Scythe (board game) – first impressions

After a particularly shit week at work I had been immensely looking forward to my whfb game when I then received an apologetic mail from my Friday night opponent who was ill. Annoyingly, although he emailed early in the day, I only picked it up late afternoon so was unable to book in another fantasy (or even 40k tryout) game so late.

On the club FB page (yep I stooped that low to find a game!!), I was invited to join a group playing something called Scythe. Not having played many board games which weren’t more MB brand style (monopoly etc) with the odd sprinkling of GW (bloodbowl and Heroquest) and after reading a number of reviews of interesting board games on the blog Start Your Meeples, I accepted the invite. 

The Game

It can be played with between 1-7 people and is a hex based board. The aim of the game is to achieve 6 stars for completing different tasks (these vary from deploying all 8 of your workers, to your 4 mechs, to maxing your popularity or winning a battle). In total there are something like 10 different tasks and depending on your faction, some are easier to complete. There are 7 different factions to choose from (we randomly picked) and each have different strengths (Such as to fighting or resource management). Once someone has achieved 6 tasks then the game ends and you get money based on resource remaining, number of stars gained etc. The player with the most money wins.

My faction (Crimea) player and action boards

After getting your faction, we were then dealt a random action board. They are in essence the same, in so far as you use them to mark which of the four actions you will choose to do each turn (and you generally can’t do the same action two turns in a row). However the difference in them is basically down to the resources required to complete actions or bonus rewards (I’m guessing this helps for replay ability). The choices are:

  • Move or get money
  • Produce Resources
  • Trade (to gain resources/popularity)
  • Bolster power level or attack cards

For each action there is a secondary option you can also do if certain requirements are met. This could be using resources to deploy buildings or to buy mechs (to name two). So you really want to try and manage your options so you can do both tasks under the one action (easier said than done).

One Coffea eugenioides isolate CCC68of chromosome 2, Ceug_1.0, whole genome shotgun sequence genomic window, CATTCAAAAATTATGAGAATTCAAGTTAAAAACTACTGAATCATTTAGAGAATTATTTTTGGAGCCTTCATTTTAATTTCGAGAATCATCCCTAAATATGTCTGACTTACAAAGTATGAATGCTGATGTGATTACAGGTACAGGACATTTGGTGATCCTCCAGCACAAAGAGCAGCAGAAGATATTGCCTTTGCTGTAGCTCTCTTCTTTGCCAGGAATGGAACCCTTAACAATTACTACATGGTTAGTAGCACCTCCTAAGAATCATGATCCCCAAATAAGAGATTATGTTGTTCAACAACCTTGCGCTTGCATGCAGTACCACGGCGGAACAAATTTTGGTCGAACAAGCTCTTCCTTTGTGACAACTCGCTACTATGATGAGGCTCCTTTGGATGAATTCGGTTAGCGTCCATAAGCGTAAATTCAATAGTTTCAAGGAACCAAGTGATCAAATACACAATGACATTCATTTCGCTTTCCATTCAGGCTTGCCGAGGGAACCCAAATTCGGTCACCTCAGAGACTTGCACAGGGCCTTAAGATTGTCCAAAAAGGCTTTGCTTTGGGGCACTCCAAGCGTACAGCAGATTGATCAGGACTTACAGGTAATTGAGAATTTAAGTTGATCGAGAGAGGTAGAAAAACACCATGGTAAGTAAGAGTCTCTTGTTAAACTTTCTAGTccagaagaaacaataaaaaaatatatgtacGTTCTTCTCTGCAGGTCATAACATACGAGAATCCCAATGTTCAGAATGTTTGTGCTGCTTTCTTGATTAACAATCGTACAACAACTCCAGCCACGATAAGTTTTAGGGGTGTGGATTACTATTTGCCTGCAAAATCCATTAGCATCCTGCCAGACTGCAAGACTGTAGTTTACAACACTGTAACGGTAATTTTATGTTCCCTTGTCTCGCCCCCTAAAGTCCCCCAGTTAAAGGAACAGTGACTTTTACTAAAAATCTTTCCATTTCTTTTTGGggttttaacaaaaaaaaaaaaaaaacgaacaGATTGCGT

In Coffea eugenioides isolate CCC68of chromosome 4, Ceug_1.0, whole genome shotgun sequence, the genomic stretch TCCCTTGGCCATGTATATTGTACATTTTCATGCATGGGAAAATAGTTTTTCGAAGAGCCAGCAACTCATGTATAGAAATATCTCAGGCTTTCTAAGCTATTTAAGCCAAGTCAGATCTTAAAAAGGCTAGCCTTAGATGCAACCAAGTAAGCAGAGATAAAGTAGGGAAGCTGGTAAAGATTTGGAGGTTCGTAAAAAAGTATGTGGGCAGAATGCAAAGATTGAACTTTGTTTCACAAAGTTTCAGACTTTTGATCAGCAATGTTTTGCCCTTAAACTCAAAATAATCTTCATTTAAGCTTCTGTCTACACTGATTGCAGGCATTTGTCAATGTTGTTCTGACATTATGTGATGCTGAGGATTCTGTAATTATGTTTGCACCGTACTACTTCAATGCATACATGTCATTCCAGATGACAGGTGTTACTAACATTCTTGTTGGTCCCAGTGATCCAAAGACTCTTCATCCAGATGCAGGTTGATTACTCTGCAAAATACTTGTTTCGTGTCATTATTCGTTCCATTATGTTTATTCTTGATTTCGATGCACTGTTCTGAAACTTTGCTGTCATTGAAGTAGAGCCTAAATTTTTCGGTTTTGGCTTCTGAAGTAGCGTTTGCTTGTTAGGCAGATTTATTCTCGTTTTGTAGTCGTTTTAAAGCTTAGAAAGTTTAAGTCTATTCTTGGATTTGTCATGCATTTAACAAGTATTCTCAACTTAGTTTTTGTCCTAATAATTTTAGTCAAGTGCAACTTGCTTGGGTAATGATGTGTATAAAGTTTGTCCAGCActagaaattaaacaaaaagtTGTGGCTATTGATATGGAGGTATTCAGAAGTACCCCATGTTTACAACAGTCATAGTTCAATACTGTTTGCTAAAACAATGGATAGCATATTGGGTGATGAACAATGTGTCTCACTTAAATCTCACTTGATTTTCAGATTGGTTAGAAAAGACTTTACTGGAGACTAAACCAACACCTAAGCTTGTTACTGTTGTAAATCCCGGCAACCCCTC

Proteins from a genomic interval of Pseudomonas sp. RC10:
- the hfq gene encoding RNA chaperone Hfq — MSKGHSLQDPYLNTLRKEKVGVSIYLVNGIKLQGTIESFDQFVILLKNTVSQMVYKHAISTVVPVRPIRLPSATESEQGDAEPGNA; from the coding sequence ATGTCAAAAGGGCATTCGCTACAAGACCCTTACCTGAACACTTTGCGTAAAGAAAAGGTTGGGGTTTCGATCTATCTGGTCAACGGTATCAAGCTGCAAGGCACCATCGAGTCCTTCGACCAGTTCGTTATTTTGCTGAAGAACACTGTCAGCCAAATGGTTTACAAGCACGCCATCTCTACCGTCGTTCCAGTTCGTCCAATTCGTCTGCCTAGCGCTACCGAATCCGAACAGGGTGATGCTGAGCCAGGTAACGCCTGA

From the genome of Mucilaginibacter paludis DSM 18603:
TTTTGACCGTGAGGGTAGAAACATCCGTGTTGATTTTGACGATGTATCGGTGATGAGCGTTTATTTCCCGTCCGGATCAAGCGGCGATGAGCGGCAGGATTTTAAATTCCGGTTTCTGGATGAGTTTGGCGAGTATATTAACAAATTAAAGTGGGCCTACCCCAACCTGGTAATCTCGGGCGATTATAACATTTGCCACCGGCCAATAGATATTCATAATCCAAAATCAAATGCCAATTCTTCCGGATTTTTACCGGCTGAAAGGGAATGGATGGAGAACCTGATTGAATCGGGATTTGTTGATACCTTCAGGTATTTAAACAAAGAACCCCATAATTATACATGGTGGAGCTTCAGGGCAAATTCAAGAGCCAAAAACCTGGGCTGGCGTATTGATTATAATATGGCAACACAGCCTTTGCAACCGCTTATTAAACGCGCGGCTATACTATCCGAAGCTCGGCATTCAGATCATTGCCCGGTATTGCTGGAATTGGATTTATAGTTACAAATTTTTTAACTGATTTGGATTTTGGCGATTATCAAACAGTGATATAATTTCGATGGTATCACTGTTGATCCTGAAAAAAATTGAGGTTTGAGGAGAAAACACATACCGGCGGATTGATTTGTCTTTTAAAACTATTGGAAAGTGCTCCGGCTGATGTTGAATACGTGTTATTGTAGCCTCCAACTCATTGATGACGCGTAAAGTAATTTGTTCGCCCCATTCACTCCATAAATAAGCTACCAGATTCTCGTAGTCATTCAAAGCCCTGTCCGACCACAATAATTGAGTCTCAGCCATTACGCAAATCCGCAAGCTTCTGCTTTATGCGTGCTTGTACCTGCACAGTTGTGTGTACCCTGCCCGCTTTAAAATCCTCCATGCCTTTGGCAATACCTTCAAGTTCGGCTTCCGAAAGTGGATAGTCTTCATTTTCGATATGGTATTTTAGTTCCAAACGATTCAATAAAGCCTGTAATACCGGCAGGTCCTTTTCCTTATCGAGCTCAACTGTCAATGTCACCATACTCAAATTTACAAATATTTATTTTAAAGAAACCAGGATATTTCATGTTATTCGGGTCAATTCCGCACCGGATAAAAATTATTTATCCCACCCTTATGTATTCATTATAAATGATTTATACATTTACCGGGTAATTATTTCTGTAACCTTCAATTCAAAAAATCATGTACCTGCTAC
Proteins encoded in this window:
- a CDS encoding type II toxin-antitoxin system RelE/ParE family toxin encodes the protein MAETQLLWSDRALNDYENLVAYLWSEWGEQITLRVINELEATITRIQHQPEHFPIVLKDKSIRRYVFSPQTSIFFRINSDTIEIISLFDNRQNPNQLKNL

My avatar and mechs with workers in the background

To expand on the secondary mech deployment option, it cost me 3 oil resources to deploy one mech (the resource number could be reduced via a secondary upgrade option under the trade section). Each mech allows different bonuses to unlock, such as crossing rivers or extra movement (it varies between factions) and allows you to transport multiple workers. Finally deploying 4 mechs is one of the tasks that gives you a star. 

Gameplay is really fast with only two basic options for players each turn but there is a real depth to the gameplay and tactics given all the options available (most of which I haven’t even covered) with many of them linking together to maximise efficiencies. I will say that after 5 or 6 turns (and help) I had picked up the basics and by the end of the game (coming 5th out of the 6 of us) I know next time, I’ll be more competitive.

More importantly I thoroughly enjoyed playing this game, met a few members of the club I hadn’t played before and it has opened my eyes to the potential joys of non traditional board games. I would definitely play this again, especially given the change of pace vs my normal fare, which is perhaps the best accolade I could give it. (Though I’ll caveat that by saying due to limited play time and love of miniatures, I’d choose to play whfb over this every time).

The full game board

4 thoughts on “Scythe (board game) – first impressions

  1. Scythe is a great game! Given the amount of free time I have these days, combined with kids, I end up spending more time playing boardgames than other games. It’s cool that you liked the game and met some new players. You might be able to draft some of them to miniatures games as well. It goes both ways! 🙂

    Liked by 1 person

    1. I know the issue with time constraints and is one of the reasons I don’t normally play board games, as the club is the only time I get to play so have to pick and choose.
      Half the players at the board were gents I’d played before either at kings of War or Warhammer, the others tend to play historic such as adlg or bolt action, not something I’ve had the time to try yet. That’s one of the reasons why the board games are so good as they bring all the players together (and with a pool of 70+ members it’s good way to meet ‘the other side’.

      Liked by 1 person

      1. Not all regulars it has to be said but there’s normally a good 30-40 players in attendance covering a wide spectrum of games. It’s the South East London Wargamers (SELWG) club. It’s been running since the 70’s and due to the location it’s able to cover a large chunk of Londons population. Probably why membership is quite high.

        Liked by 1 person

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